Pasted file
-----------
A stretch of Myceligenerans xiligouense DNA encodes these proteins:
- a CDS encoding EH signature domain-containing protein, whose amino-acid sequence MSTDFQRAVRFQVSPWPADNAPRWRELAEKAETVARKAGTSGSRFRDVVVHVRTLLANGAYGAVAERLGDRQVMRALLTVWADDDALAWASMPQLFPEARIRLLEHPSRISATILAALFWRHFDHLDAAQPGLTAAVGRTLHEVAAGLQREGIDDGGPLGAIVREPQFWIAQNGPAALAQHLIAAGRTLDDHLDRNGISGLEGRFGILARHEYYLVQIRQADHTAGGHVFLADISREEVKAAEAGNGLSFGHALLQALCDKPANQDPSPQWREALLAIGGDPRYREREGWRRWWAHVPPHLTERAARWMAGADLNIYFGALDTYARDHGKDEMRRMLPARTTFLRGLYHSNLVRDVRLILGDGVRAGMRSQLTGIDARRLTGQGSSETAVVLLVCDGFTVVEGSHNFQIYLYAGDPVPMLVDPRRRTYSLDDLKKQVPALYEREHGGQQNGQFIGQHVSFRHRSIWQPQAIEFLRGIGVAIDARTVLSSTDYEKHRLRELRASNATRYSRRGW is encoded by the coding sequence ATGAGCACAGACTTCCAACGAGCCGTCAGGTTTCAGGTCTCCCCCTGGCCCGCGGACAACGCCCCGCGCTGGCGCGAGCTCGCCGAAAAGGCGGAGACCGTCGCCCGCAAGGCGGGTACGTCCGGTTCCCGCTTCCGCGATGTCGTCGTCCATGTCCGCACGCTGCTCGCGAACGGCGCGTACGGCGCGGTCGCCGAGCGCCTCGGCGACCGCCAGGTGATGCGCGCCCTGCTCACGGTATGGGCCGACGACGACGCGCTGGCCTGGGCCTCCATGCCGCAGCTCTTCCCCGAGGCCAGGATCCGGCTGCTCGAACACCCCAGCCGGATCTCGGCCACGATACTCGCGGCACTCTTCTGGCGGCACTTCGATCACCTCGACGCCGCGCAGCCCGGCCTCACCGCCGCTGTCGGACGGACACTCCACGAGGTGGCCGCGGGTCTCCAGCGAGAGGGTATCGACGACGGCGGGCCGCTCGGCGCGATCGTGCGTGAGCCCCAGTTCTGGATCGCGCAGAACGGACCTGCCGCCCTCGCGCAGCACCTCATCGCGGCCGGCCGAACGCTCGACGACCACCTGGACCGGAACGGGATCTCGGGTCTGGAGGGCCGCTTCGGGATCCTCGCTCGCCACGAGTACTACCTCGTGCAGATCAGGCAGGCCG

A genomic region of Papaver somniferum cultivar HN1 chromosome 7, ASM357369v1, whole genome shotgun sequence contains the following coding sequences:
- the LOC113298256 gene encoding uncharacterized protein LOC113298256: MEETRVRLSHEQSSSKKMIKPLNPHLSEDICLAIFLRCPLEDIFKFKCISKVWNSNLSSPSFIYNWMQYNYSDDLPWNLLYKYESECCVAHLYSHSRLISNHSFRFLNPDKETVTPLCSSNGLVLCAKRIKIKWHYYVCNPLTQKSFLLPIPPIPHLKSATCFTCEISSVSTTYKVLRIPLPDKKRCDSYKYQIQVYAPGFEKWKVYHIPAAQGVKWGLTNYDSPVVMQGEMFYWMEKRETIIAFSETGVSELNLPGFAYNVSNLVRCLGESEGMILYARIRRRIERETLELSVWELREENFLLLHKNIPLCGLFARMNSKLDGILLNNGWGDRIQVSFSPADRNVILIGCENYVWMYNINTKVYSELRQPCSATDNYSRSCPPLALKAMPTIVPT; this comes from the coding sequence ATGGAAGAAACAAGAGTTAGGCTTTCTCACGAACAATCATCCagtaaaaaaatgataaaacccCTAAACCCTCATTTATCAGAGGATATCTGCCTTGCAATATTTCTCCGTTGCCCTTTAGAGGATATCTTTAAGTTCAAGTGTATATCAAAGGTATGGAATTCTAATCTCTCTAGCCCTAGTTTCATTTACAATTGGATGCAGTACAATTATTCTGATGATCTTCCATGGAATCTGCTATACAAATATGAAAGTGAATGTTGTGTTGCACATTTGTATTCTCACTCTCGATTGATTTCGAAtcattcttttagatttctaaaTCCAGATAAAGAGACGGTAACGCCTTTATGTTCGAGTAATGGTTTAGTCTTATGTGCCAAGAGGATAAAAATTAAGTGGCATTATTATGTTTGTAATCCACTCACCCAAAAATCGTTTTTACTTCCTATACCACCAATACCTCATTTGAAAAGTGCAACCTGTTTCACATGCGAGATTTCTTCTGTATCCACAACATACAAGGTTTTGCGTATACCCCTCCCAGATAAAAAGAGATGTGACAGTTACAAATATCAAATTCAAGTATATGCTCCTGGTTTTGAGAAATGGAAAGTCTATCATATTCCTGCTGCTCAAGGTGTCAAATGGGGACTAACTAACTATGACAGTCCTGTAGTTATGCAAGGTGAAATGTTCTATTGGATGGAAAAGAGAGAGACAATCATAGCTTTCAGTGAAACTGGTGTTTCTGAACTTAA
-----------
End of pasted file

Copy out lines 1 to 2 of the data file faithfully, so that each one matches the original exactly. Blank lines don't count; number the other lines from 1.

A stretch of Myceligenerans xiligouense DNA encodes these proteins:
- a CDS encoding EH signature domain-containing protein, whose amino-acid sequence MSTDFQRAVRFQVSPWPADNAPRWRELAEKAETVARKAGTSGSRFRDVVVHVRTLLANGAYGAVAERLGDRQVMRALLTVWADDDALAWASMPQLFPEARIRLLEHPSRISATILAALFWRHFDHLDAAQPGLTAAVGRTLHEVAAGLQREGIDDGGPLGAIVREPQFWIAQNGPAALAQHLIAAGRTLDDHLDRNGISGLEGRFGILARHEYYLVQIRQADHTAGGHVFLADISREEVKAAEAGNGLSFGHALLQALCDKPANQDPSPQWREALLAIGGDPRYREREGWRRWWAHVPPHLTERAARWMAGADLNIYFGALDTYARDHGKDEMRRMLPARTTFLRGLYHSNLVRDVRLILGDGVRAGMRSQLTGIDARRLTGQGSSETAVVLLVCDGFTVVEGSHNFQIYLYAGDPVPMLVDPRRRTYSLDDLKKQVPALYEREHGGQQNGQFIGQHVSFRHRSIWQPQAIEFLRGIGVAIDARTVLSSTDYEKHRLRELRASNATRYSRRGW is encoded by the coding sequence ATGAGCACAGACTTCCAACGAGCCGTCAGGTTTCAGGTCTCCCCCTGGCCCGCGGACAACGCCCCGCGCTGGCGCGAGCTCGCCGAAAAGGCGGAGACCGTCGCCCGCAAGGCGGGTACGTCCGGTTCCCGCTTCCGCGATGTCGTCGTCCATGTCCGCACGCTGCTCGCGAACGGCGCGTACGGCGCGGTCGCCGAGCGCCTCGGCGACCGCCAGGTGATGCGCGCCCTGCTCACGGTATGGGCCGACGACGACGCGCTGGCCTGGGCCTCCATGCCGCAGCTCTTCCCCGAGGCCAGGATCCGGCTGCTCGAACACCCCAGCCGGATCTCGGCCACGATACTCGCGGCACTCTTCTGGCGGCACTTCGATCACCTCGACGCCGCGCAGCCCGGCCTCACCGCCGCTGTCGGACGGACACTCCACGAGGTGGCCGCGGGTCTCCAGCGAGAGGGTATCGACGACGGCGGGCCGCTCGGCGCGATCGTGCGTGAGCCCCAGTTCTGGATCGCGCAGAACGGACCTGCCGCCCTCGCGCAGCACCTCATCGCGGCCGGCCGAACGCTCGACGACCACCTGGACCGGAACGGGATCTCGGGTCTGGAGGGCCGCTTCGGGATCCTCGCTCGCCACGAGTACTACCTCGTGCAGATCAGGCAGGCCG